A government review will consider how new technology can help exploit the most oil and gas from the country's offshore reserves.
The independent review, announced by Energy and Climate Change Secretary Ed Davey today and chaired by Sir Ian Wood, will look at increasing the production of oil and gas from the UK Continental Shelf.
Wood – who recently retired from the Wood Group, a leading oil services company – will look at increasing investment in exploration as well as the use of up-to-date technology to recover resources from the shelf and possible changes to the licensing regime.
His review, the first in more than 20 years, will provide interim conclusions in the autumn before a full report is published early next year.
In a written ministerial statement to Parliament, Davey said that while more than 40 billion barrels of oil and gas have already been produced from the shelf, there is still a significant amount to be exploited.
He said Wood would not look at changing the tax regime for the industry as there were a number of changes in 2011, but he did say the review's recommendations will be considered when the Treasury makes further policy decisions.
"While investment levels are rising and the near-term prospects for the UK Continental Shelf are strong, it is one of the most mature offshore basins in the world and therefore faces unprecedented challenges that require new thinking," Davey said.
"For example, declining exploration and production rates, ageing infrastructure and declining production efficiency, and the risk of premature decommissioning of key infrastructure all need to be addressed if we are to extract the maximum economic benefit for the UK.
"Government already has an excellent working relationship with the oil and gas industry through our Pilot partnership, which has made significant contributions to addressing some of these challenges over the last decade.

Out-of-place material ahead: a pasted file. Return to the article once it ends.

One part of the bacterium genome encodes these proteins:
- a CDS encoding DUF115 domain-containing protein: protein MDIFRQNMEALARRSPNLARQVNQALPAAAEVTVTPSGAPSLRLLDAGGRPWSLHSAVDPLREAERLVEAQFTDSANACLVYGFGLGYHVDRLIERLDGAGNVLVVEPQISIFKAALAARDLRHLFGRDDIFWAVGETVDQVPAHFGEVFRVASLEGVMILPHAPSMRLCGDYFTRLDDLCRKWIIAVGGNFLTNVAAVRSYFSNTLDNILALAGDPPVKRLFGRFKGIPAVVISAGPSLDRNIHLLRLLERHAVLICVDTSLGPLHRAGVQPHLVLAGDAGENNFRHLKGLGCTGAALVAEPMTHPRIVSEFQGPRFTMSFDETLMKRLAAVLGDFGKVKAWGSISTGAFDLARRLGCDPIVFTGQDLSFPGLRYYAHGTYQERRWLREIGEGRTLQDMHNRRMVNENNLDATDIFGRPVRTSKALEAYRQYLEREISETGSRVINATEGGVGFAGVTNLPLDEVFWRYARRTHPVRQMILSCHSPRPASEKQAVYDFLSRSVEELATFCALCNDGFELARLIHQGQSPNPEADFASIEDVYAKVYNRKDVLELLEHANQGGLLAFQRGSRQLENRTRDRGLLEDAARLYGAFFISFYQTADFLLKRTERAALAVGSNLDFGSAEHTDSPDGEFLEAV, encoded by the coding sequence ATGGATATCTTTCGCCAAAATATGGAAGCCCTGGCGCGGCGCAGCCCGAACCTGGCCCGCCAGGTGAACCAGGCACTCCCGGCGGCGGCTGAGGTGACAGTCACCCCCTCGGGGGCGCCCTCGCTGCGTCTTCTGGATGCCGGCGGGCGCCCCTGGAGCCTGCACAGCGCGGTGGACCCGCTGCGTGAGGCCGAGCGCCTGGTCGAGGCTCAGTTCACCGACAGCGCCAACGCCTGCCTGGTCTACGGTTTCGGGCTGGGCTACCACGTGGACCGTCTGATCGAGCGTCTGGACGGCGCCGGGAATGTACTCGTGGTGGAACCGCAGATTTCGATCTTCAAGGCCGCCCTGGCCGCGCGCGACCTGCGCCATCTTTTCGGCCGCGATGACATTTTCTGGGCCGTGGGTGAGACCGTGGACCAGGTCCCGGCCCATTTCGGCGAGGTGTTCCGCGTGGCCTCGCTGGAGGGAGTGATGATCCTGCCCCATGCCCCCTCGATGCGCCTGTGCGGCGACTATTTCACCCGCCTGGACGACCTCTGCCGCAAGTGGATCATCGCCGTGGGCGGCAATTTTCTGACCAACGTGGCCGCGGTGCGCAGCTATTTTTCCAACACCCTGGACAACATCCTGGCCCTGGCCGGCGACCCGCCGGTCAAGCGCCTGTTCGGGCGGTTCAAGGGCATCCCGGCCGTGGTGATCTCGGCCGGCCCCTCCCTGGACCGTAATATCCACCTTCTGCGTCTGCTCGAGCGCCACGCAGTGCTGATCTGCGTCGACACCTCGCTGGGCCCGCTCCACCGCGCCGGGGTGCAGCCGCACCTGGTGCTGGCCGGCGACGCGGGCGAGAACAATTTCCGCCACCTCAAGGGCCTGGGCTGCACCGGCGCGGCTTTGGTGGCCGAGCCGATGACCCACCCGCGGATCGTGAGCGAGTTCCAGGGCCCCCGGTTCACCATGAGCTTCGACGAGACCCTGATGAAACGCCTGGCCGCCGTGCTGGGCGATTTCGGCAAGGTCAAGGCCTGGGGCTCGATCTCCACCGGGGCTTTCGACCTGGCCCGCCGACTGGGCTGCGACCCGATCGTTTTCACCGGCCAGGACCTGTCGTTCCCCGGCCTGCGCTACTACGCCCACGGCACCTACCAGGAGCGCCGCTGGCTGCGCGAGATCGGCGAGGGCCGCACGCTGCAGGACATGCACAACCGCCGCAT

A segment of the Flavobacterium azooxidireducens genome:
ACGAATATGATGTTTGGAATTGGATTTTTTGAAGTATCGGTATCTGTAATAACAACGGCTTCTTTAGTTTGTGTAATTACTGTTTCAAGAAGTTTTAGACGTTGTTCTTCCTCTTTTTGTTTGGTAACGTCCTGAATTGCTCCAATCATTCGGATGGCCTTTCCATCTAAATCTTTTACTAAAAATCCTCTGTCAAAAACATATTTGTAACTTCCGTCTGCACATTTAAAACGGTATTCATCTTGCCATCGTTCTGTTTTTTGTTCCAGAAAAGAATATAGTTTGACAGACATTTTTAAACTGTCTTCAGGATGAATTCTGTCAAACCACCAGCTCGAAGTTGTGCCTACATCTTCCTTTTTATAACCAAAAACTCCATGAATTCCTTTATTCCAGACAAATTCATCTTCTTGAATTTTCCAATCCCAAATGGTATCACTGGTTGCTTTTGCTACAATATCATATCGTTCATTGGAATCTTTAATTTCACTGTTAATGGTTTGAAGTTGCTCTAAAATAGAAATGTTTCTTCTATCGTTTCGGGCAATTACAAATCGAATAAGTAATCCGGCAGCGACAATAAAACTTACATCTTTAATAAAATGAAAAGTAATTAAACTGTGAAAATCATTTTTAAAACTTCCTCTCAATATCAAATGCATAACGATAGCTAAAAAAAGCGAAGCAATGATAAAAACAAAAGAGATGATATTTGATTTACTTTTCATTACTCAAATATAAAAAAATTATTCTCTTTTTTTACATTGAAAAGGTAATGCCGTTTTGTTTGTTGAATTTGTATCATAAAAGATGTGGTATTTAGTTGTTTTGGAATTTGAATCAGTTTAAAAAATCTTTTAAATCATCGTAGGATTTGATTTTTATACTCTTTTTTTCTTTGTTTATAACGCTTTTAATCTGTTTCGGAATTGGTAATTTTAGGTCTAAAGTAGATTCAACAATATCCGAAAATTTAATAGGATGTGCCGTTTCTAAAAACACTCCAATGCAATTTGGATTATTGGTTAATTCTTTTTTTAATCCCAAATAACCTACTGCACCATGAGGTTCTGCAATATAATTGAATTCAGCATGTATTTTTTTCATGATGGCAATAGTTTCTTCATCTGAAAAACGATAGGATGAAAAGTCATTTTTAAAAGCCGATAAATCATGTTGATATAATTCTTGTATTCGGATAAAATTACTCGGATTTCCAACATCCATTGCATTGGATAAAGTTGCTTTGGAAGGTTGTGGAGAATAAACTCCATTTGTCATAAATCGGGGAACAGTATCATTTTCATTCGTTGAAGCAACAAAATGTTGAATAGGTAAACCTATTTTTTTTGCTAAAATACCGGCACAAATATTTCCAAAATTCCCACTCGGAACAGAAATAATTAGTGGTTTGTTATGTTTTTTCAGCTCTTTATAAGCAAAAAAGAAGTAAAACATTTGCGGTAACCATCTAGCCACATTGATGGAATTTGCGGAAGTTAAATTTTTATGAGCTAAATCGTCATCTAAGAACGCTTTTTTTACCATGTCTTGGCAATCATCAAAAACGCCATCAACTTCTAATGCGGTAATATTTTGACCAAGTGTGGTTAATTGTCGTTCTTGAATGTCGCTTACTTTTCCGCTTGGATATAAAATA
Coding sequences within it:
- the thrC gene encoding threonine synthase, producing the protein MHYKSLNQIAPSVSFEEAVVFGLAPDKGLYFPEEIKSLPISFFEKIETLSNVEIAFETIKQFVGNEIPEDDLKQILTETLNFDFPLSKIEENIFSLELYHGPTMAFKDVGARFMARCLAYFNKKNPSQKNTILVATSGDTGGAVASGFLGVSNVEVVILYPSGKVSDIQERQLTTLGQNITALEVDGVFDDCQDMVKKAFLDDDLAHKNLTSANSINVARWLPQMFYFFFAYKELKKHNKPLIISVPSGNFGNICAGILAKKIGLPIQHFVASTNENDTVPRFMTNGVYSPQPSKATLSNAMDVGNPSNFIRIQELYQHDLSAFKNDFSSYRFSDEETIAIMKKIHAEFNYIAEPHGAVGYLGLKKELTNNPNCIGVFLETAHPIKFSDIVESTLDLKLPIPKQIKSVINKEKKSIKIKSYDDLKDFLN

"However, I have come to the view that the challenges we now face are of sufficient importance that they merit a focused, in-depth review. Such a review has not been conducted since the early 1990s when the challenges faced were very different to those we face now.
"Since 2011 there has been a range of changes to the tax regime which industry has welcomed and which has led to significant new investment.
He added: "It is too soon to review the effectiveness of these changes and so this review will focus on other factors such as the licensing regime, optimising use of and extending life of infrastructure, production efficiency, better collaboration across the industry, increasing the exploration effort and maximising the use of enhanced oil recovery techniques.
"It will also look at the current structure, scale and effectiveness of the government stewardship regime in line with the increased technical and commercial complexity of the mature market.
"While the review will not make recommendations on taxation, its conclusions may nevertheless be drawn upon in future tax policy considerations by HM Treasury."
In a press statement, Wood said: "The values involved in UK oil and gas are so large that even modest increases in key production metrics over time will deliver significant economic benefits."